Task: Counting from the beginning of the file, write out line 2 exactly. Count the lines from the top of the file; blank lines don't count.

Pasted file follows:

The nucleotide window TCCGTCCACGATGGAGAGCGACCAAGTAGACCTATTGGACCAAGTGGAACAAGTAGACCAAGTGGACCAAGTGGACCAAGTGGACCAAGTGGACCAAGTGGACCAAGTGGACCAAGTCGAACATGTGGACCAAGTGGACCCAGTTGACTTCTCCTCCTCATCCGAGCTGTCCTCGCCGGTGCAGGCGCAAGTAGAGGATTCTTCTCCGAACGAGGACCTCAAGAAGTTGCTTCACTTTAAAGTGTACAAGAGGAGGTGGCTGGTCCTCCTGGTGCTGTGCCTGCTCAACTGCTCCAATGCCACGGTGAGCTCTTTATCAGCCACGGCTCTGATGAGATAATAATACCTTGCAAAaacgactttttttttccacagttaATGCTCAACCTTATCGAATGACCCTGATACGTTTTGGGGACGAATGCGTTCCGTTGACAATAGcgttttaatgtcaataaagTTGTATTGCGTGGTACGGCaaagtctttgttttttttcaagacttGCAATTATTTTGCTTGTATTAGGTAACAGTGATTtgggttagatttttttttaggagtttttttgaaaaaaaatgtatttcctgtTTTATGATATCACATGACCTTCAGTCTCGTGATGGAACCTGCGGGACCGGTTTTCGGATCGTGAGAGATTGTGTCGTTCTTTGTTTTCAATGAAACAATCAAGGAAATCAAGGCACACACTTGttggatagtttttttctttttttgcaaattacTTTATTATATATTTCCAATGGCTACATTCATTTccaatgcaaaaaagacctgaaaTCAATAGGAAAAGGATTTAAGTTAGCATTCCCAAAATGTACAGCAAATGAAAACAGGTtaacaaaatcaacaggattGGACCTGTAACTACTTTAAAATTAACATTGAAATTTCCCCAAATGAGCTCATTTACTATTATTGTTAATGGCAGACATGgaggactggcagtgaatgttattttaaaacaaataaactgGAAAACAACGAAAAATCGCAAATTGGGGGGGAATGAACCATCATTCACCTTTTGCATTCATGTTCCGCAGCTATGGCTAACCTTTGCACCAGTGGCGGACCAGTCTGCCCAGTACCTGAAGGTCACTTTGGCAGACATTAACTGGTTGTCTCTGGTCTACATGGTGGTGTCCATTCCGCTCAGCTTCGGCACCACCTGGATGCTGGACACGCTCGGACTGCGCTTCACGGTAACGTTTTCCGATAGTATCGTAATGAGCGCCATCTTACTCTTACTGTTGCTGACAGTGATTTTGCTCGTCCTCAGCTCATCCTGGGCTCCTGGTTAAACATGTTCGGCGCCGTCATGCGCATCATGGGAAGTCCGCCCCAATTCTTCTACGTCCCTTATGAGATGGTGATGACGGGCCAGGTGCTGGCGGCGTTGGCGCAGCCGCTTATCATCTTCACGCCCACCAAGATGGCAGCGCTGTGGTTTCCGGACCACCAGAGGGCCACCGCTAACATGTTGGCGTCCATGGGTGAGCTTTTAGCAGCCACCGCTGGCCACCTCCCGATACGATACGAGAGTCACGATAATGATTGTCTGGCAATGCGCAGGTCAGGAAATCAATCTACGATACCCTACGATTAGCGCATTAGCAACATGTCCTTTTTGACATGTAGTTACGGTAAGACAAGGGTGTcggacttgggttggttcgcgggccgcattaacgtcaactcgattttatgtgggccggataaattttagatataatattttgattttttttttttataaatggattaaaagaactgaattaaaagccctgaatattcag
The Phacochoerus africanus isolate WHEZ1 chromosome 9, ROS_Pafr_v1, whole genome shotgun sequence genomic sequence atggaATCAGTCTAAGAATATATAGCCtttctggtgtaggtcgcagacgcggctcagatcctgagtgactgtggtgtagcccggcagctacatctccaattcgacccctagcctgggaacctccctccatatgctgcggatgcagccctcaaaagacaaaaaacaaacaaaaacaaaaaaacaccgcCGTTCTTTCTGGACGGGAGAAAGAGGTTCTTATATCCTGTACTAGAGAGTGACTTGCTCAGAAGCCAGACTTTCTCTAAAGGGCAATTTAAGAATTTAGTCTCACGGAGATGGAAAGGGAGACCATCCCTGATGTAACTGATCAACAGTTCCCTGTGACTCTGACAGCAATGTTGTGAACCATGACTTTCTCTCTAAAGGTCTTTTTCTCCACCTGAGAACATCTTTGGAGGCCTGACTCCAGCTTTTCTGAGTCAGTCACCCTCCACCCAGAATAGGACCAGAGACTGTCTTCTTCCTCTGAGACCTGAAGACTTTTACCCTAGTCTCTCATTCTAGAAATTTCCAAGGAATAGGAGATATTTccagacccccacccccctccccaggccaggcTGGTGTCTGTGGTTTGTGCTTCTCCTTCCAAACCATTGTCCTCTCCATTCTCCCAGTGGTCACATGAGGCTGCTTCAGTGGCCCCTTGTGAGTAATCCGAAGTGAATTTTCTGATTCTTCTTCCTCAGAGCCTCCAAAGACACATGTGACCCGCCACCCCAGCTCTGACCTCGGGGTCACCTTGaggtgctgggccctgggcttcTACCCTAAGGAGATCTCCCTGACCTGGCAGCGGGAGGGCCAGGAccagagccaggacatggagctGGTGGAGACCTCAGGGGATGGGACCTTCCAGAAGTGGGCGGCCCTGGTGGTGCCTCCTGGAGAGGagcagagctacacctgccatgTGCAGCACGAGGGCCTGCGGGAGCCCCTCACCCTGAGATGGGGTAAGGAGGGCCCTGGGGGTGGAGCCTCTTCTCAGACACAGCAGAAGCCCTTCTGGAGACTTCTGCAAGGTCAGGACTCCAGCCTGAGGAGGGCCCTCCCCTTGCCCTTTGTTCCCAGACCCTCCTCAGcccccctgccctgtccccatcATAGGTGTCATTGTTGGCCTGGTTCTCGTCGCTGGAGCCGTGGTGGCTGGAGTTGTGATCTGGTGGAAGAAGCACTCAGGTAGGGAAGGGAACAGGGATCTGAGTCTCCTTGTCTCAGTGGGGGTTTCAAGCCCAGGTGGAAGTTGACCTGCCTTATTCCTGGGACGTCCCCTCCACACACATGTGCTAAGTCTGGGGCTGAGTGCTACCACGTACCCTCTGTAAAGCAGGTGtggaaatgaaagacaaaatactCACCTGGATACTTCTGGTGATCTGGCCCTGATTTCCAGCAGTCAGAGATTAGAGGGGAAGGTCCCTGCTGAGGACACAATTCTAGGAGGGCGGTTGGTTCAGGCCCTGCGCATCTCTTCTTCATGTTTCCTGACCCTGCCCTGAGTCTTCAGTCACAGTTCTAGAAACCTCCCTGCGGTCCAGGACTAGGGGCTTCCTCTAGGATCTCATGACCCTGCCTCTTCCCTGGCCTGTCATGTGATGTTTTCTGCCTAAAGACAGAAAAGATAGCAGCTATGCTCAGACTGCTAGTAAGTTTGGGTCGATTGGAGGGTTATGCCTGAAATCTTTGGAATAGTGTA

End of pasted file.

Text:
The Phacochoerus africanus isolate WHEZ1 chromosome 9, ROS_Pafr_v1, whole genome shotgun sequence genomic sequence atggaATCAGTCTAAGAATATATAGCCtttctggtgtaggtcgcagacgcggctcagatcctgagtgactgtggtgtagcccggcagctacatctccaattcgacccctagcctgggaacctccctccatatgctgcggatgcagccctcaaaagacaaaaaacaaacaaaaacaaaaaaacaccgcCGTTCTTTCTGGACGGGAGAAAGAGGTTCTTATATCCTGTACTAGAGAGTGACTTGCTCAGAAGCCAGACTTTCTCTAAAGGGCAATTTAAGAATTTAGTCTCACGGAGATGGAAAGGGAGACCATCCCTGATGTAACTGATCAACAGTTCCCTGTGACTCTGACAGCAATGTTGTGAACCATGACTTTCTCTCTAAAGGTCTTTTTCTCCACCTGAGAACATCTTTGGAGGCCTGACTCCAGCTTTTCTGAGTCAGTCACCCTCCACCCAGAATAGGACCAGAGACTGTCTTCTTCCTCTGAGACCTGAAGACTTTTACCCTAGTCTCTCATTCTAGAAATTTCCAAGGAATAGGAGATATTTccagacccccacccccctccccaggccaggcTGGTGTCTGTGGTTTGTGCTTCTCCTTCCAAACCATTGTCCTCTCCATTCTCCCAGTGGTCACATGAGGCTGCTTCAGTGGCCCCTTGTGAGTAATCCGAAGTGAATTTTCTGATTCTTCTTCCTCAGAGCCTCCAAAGACACATGTGACCCGCCACCCCAGCTCTGACCTCGGGGTCACCTTGaggtgctgggccctgggcttcTACCCTAAGGAGATCTCCCTGACCTGGCAGCGGGAGGGCCAGGAccagagccaggacatggagctGGTGGAGACCTCAGGGGATGGGACCTTCCAGAAGTGGGCGGCCCTGGTGGTGCCTCCTGGAGAGGagcagagctacacctgccatgTGCAGCACGAGGGCCTGCGGGAGCCCCTCACCCTGAGATGGGGTAAGGAGGGCCCTGGGGGTGGAGCCTCTTCTCAGACACAGCAGAAGCCCTTCTGGAGACTTCTGCAAGGTCAGGACTCCAGCCTGAGGAGGGCCCTCCCCTTGCCCTTTGTTCCCAGACCCTCCTCAGcccccctgccctgtccccatcATAGGTGTCATTGTTGGCCTGGTTCTCGTCGCTGGAGCCGTGGTGGCTGGAGTTGTGATCTGGTGGAAGAAGCACTCAGGTAGGGAAGGGAACAGGGATCTGAGTCTCCTTGTCTCAGTGGGGGTTTCAAGCCCAGGTGGAAGTTGACCTGCCTTATTCCTGGGACGTCCCCTCCACACACATGTGCTAAGTCTGGGGCTGAGTGCTACCACGTACCCTCTGTAAAGCAGGTGtggaaatgaaagacaaaatactCACCTGGATACTTCTGGTGATCTGGCCCTGATTTCCAGCAGTCAGAGATTAGAGGGGAAGGTCCCTGCTGAGGACACAATTCTAGGAGGGCGGTTGGTTCAGGCCCTGCGCATCTCTTCTTCATGTTTCCTGACCCTGCCCTGAGTCTTCAGTCACAGTTCTAGAAACCTCCCTGCGGTCCAGGACTAGGGGCTTCCTCTAGGATCTCATGACCCTGCCTCTTCCCTGGCCTGTCATGTGATGTTTTCTGCCTAAAGACAGAAAAGATAGCAGCTATGCTCAGACTGCTAGTAAGTTTGGGTCGATTGGAGGGTTATGCCTGAAATCTTTGGAATAGTGTA